Part 1 of 2: I think someone needs to consider the average exchange line length weighted factors applicable to the exchanges associated with these towns and figures. I.e. some more rural exchanges / towns will have an inherently higher average line length, meaning, de facto, a higher proportion of people living in that area / connected to those exchanges will be too distant to be able to receive any ADSL service (hence artificially reducing the supposed "take up" in such towns / exchanges).

  • username8
  • over 13 years ago

Part 2 of 2: I.e. if in Swindon 90% of dwellings are within range to receive some form of ADSL service, whereas in Ruralsville, if only 40% of dwellings are within range to receive any form of ADSL service, Ruralsville will never be able to show a statistic better than 40% even where 100% of those that could take up ADSL have done. I.e. the figures should be based on take-up per serviceable line not total lines irrespective of ability to support ASDL / line length.

  • username8
  • over 13 years ago

As someone who lives near and has friends in MK, I can say with a fair amount of authority that precious few people have any form of DSL due to the distance from the few exchanges that serve the area.

Most people get their TV via the BT Cable TV system, which rebroadcasts some channels and gives customers an RF hookup in their house which just goes straight into the back of the TV, no STB required. There's no cable internet to most of the houses in MK, if not any, and other people get digital TV via Sky.

MK's cable is truly "stuck in the 1970s" as one person on DigitalSpy said!

  • ChristopherWoods
  • over 13 years ago

I live in Milton Keynes and the broadband speed is terrible.
I was told that most of MK's network is aluminium instead of copper as copper was expensive in the late 70's!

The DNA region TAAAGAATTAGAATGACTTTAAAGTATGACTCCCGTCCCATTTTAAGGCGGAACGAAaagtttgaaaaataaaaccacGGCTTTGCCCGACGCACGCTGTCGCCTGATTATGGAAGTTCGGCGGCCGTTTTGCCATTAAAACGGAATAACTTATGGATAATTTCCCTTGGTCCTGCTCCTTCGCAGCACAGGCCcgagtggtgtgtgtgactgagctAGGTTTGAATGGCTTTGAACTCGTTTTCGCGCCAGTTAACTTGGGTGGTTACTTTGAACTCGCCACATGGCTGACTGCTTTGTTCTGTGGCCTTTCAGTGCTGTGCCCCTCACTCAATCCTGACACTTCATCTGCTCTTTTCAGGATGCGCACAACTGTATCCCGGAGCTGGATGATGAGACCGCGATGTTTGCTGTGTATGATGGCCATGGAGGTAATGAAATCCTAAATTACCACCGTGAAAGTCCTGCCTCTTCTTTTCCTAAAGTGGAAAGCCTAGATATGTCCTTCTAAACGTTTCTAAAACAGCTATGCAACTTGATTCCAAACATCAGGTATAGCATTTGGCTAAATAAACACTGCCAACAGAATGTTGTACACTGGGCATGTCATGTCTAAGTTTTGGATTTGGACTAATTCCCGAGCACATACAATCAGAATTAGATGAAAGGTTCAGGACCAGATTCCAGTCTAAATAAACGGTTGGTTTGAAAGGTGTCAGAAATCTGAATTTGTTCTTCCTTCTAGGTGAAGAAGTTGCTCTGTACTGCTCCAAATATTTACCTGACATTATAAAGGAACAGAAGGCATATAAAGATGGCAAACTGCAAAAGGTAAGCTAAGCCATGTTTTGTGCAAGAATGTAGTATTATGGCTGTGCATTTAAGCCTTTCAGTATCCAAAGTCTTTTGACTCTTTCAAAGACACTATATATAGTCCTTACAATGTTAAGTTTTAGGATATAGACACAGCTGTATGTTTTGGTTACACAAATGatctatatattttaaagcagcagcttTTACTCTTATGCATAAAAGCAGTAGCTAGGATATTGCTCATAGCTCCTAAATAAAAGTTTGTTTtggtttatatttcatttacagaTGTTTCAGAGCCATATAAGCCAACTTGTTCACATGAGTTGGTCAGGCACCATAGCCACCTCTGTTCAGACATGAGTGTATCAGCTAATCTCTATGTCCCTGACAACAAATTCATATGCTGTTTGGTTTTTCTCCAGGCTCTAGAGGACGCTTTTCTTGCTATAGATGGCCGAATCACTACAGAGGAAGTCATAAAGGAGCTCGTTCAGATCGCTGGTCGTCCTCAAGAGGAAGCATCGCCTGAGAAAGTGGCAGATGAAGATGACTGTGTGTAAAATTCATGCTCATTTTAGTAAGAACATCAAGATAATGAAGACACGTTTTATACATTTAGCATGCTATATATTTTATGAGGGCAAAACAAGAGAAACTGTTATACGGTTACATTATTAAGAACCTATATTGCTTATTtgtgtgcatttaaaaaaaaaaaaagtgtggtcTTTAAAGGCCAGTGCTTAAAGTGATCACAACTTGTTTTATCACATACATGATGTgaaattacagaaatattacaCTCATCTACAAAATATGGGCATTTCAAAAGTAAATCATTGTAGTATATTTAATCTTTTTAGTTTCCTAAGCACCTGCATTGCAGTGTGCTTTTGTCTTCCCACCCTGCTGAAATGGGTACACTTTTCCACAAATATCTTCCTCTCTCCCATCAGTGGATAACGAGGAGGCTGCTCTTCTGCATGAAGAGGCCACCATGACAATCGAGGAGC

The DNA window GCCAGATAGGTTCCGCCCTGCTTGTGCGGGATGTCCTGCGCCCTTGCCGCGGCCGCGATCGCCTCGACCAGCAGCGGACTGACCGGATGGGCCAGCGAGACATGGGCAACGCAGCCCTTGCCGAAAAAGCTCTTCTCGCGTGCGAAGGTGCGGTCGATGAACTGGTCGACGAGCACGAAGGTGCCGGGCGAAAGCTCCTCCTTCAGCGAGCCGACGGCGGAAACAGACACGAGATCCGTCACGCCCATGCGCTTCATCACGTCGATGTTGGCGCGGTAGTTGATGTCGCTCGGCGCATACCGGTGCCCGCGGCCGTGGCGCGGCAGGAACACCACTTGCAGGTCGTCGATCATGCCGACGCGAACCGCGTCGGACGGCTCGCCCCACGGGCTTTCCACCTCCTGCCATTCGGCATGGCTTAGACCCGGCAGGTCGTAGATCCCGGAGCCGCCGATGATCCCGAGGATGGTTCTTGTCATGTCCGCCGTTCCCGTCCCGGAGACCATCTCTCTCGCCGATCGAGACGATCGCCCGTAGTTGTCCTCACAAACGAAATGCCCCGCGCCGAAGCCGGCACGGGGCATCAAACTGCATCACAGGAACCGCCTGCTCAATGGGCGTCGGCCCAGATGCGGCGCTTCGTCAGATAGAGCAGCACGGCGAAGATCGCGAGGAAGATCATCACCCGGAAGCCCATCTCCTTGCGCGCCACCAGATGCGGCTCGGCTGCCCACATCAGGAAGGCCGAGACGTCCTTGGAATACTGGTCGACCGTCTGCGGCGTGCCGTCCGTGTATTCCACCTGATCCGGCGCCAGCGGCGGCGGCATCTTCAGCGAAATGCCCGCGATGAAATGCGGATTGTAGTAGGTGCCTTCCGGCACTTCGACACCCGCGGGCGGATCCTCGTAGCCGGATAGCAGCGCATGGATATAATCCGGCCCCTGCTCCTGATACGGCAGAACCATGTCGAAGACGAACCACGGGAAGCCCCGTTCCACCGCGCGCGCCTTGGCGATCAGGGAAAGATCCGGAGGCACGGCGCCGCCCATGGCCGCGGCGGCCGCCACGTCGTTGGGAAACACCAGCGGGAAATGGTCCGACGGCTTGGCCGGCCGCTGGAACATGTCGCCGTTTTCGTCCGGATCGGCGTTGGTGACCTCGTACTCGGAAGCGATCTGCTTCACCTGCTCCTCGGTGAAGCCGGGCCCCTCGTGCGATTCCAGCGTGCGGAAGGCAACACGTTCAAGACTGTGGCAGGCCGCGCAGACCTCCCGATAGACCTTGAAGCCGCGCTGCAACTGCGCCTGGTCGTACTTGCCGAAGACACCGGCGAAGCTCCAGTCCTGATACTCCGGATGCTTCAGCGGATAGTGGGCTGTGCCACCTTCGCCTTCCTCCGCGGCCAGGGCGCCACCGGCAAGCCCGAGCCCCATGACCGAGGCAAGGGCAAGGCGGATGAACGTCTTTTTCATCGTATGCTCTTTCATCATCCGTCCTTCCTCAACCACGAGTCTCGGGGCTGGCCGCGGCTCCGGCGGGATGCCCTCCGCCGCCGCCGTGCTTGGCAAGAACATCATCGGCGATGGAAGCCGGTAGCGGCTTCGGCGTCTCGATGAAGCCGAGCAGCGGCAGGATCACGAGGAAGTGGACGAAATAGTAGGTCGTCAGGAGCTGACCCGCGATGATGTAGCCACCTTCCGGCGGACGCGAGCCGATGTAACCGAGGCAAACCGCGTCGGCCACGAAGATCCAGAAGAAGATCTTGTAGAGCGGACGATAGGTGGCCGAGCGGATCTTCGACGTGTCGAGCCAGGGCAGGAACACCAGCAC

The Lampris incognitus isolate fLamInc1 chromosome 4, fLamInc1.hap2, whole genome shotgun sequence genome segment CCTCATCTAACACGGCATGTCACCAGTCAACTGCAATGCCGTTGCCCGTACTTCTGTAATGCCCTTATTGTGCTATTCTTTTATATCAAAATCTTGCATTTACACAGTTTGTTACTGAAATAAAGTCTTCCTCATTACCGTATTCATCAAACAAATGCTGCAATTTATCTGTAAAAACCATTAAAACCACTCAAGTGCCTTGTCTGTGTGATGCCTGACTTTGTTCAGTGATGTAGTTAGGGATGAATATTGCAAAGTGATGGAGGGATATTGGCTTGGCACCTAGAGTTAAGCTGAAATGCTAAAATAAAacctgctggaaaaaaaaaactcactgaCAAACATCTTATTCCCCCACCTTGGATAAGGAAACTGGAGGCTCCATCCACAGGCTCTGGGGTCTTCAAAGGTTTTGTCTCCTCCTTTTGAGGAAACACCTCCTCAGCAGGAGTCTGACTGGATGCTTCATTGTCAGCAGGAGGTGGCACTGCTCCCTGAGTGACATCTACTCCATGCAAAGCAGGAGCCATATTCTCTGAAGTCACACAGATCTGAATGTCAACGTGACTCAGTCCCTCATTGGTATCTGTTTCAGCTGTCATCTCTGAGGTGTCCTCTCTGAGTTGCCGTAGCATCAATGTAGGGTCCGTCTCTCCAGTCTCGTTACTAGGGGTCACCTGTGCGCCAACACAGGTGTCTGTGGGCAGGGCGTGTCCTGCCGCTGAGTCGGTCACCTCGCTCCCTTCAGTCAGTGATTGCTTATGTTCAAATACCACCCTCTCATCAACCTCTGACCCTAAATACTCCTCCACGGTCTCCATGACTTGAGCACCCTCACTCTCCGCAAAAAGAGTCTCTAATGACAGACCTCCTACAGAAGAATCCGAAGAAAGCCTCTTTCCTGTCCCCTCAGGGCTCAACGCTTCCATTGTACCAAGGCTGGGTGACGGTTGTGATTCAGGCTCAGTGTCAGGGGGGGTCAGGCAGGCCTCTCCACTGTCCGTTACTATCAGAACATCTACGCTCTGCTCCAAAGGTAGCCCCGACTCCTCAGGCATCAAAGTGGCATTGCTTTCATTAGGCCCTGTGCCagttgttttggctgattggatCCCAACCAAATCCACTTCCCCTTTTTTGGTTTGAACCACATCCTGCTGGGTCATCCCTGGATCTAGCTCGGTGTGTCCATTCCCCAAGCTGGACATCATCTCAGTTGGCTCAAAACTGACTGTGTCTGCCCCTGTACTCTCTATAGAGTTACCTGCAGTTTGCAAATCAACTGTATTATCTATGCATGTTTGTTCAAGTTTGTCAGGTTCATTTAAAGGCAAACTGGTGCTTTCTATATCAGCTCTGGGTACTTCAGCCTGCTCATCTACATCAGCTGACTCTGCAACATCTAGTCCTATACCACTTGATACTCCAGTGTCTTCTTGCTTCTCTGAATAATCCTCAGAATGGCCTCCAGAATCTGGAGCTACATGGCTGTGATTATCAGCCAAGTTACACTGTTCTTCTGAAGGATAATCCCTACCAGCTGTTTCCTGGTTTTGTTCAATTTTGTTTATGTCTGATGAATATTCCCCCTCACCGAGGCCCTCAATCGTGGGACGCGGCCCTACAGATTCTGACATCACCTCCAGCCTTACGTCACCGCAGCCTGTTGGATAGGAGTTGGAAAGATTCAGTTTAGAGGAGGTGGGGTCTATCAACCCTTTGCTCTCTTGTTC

I only live about 1000m walk from the exchange but my BT ADSL max service gets me 2Mb at best.

Ive been told the network runs from the exchange and follows along the grid roads on the edge of MK estates (MK estates are grid-based squares) - so Im actually alot further away.

Im switching to Be in the hope of more speed. Cant get a cable connection either.

  • Shalaylee
  • over 13 years ago

"What data do you have to suggest that the data is wrong?" - no more data than Point Topic have to suggest it is right. The whole approach of "our survey said x% of AB households have broadband, Swindon has y% of ABs therefore broadband ABs in Swindon = xy/100" {repeat for other socio-economic classes} is interesting but little else.

  • herdwick
  • over 13 years ago

@andrew, i assumed the figures did not include cable as the story regular mentions BT exchanges.
Also as herdwick points out due to the calculation they used the figures ARE wildly inaccurate, unless you asked EVERY single house in a certain area if they had broadband you can NOT get an accurate percentage figure.

  • over 13 years ago

continued... also if you take the Milton Keynes example of "increased take-up by 15.4%". and "may reflect efforts to improve availability in Milton Keynes" yes for some streets that may well be accurate, but we all know in problem areas one street may suddenly have broadband available while the street round the corner may not... I wonder which they used to calculate that 15.4% growth figure huh?

  • over 13 years ago